Yes, there are huge obstacles. But the advantages of talking over fighting can't be discounted. Peace talks slow the killing, promote civil society, and may shift the dynamics in the region for a more stable future.
It is impossible to know whether this latest round of Israeli-Palestinian negotiations, which began Sept. 2 in Washington, will lead to peace.
Among them are domestic politics in Israel, which features a government led by conservative nationalist and religious parties. Compromise with the Palestinians is anathema to many within this fragile coalition, and its supporters.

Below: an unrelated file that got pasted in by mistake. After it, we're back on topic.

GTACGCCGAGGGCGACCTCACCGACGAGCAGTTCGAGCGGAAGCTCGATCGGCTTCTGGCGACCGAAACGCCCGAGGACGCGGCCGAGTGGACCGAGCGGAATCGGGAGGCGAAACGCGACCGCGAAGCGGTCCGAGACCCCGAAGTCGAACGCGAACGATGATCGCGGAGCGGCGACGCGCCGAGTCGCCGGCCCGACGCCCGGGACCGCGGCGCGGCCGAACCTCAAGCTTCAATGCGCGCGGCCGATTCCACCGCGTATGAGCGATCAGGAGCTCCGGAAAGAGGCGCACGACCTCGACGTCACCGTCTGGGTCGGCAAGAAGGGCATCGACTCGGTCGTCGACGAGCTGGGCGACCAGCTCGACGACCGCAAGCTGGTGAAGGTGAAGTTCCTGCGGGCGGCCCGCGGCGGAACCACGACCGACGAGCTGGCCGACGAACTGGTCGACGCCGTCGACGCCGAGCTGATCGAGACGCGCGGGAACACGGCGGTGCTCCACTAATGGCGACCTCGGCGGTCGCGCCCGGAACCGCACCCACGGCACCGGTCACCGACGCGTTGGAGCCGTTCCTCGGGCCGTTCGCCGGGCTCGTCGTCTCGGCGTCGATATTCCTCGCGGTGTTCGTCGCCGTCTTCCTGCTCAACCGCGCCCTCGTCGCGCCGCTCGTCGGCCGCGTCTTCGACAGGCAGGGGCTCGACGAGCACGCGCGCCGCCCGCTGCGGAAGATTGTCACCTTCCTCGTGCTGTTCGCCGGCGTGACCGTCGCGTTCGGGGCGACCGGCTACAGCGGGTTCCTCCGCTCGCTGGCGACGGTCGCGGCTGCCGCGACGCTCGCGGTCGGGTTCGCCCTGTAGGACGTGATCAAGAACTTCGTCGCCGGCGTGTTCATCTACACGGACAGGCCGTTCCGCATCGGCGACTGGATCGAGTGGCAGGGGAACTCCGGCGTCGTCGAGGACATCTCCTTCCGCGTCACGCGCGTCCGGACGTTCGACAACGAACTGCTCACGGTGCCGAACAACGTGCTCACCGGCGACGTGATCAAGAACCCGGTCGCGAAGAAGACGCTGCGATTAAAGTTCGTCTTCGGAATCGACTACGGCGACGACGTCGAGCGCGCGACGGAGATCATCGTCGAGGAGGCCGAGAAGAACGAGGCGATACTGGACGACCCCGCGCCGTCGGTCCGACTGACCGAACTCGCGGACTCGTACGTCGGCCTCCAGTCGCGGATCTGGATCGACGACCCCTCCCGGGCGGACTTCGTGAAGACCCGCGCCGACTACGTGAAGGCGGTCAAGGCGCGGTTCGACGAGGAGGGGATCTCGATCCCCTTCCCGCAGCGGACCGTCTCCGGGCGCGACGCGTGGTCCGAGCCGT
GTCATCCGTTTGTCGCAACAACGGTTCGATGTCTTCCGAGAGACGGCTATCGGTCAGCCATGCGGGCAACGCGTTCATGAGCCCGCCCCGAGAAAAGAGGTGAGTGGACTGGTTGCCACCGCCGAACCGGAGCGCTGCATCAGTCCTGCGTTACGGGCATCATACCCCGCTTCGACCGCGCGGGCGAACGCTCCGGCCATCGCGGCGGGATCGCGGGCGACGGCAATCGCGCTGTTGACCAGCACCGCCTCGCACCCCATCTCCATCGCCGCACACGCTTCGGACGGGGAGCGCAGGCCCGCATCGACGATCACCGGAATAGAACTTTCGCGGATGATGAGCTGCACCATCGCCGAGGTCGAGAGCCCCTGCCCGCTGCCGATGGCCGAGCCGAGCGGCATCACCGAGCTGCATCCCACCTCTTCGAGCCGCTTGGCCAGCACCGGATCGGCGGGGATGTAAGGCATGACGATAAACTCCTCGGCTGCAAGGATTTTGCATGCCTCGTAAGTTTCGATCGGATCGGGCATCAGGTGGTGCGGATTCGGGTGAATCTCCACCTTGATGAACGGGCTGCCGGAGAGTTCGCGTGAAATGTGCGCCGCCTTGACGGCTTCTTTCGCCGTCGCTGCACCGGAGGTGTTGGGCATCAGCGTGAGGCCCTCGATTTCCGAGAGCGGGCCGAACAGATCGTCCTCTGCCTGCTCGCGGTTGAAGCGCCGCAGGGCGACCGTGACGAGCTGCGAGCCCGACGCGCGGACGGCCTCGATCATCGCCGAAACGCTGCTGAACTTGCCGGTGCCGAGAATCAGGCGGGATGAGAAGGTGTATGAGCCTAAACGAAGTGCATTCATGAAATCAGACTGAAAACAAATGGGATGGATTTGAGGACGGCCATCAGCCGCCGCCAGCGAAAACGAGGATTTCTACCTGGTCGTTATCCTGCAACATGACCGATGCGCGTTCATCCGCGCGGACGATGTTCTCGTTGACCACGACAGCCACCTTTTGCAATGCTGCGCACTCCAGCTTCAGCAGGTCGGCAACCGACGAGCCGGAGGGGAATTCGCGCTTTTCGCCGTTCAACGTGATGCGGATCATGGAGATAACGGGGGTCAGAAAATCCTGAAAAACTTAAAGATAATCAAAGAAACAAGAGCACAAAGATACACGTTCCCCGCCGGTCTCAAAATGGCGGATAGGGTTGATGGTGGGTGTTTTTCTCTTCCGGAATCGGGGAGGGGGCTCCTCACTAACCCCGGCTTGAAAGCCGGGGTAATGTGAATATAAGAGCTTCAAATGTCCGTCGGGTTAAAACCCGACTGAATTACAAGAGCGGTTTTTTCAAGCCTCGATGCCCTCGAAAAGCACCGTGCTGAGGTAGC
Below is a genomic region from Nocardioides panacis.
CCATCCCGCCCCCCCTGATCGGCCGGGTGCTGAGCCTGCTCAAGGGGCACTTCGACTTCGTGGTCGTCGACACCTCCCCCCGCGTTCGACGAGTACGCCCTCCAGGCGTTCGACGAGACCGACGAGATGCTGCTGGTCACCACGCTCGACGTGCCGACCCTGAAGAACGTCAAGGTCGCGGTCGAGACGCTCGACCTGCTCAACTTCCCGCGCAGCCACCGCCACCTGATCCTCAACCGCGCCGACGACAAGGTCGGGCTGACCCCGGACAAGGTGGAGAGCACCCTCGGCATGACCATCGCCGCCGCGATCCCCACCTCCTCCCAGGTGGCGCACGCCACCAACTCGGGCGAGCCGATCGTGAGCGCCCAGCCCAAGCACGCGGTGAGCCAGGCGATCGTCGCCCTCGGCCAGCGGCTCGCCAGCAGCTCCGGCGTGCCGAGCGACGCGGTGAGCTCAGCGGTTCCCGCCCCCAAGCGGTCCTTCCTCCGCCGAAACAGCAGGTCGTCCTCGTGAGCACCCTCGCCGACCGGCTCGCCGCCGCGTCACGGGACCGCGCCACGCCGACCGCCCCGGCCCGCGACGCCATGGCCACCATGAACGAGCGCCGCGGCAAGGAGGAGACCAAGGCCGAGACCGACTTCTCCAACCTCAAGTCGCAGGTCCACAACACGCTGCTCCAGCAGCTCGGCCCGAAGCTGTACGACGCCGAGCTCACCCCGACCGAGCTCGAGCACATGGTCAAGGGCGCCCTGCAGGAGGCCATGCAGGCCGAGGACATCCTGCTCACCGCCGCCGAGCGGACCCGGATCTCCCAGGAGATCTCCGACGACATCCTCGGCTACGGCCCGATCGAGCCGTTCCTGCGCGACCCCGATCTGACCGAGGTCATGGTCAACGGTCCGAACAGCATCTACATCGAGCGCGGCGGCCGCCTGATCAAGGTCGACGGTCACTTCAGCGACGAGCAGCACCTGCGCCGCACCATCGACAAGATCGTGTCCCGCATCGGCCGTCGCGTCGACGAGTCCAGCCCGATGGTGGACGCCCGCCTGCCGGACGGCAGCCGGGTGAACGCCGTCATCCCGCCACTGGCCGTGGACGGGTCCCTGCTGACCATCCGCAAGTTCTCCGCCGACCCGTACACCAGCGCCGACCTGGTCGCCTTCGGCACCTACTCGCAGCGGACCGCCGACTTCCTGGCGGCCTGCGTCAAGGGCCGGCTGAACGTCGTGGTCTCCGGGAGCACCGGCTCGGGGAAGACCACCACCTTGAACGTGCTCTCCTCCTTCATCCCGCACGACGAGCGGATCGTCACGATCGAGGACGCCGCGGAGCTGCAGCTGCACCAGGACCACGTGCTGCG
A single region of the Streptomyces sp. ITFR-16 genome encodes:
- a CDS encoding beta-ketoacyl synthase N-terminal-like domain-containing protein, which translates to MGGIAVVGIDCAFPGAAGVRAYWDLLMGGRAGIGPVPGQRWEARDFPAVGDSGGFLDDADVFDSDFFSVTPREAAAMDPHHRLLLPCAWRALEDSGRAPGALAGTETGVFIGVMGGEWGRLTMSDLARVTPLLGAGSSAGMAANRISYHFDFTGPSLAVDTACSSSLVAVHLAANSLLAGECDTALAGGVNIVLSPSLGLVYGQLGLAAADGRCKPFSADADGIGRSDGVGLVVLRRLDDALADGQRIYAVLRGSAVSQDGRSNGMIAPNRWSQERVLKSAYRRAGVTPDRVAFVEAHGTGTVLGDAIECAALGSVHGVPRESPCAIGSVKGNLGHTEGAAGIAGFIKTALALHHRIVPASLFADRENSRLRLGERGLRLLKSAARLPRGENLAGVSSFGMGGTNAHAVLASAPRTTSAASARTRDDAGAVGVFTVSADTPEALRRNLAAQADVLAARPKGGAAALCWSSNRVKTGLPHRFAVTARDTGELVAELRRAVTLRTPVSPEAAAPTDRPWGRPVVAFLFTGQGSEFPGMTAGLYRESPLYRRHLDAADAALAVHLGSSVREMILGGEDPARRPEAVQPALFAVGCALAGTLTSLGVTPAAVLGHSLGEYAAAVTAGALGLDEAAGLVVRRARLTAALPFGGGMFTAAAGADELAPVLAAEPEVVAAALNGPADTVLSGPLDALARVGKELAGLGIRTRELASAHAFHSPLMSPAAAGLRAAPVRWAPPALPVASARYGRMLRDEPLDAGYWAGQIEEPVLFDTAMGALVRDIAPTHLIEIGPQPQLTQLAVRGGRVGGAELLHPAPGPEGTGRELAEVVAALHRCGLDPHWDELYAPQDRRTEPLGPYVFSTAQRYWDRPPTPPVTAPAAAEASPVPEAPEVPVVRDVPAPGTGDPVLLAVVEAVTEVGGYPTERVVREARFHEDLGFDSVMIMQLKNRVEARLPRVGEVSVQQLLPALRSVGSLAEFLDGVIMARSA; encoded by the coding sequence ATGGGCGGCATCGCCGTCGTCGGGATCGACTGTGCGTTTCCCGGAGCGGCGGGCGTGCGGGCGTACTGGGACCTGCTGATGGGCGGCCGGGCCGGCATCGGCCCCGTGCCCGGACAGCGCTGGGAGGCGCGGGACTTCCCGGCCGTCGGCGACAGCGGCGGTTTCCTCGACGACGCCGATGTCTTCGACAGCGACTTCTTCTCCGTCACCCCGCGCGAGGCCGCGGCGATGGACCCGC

The Palestinians are so deeply divided that they govern different geographic areas and are as opposed to one another as they are to Israel.
Many Americans, meanwhile, point to past failures and warn against future concessions. Now that Israel is relatively safe, they say, why force it to take steps that could turn the relatively quiet West Bank into another Gaza or Lebanon?
This is the usual way of counting risks in the Israeli-Palestinian conflict, but it overlooks the advantages of talking rather than fighting. They are significant, so significant that they outweighed the reservations of the two sides and persuaded them to accept President Obama's invitation to talk.
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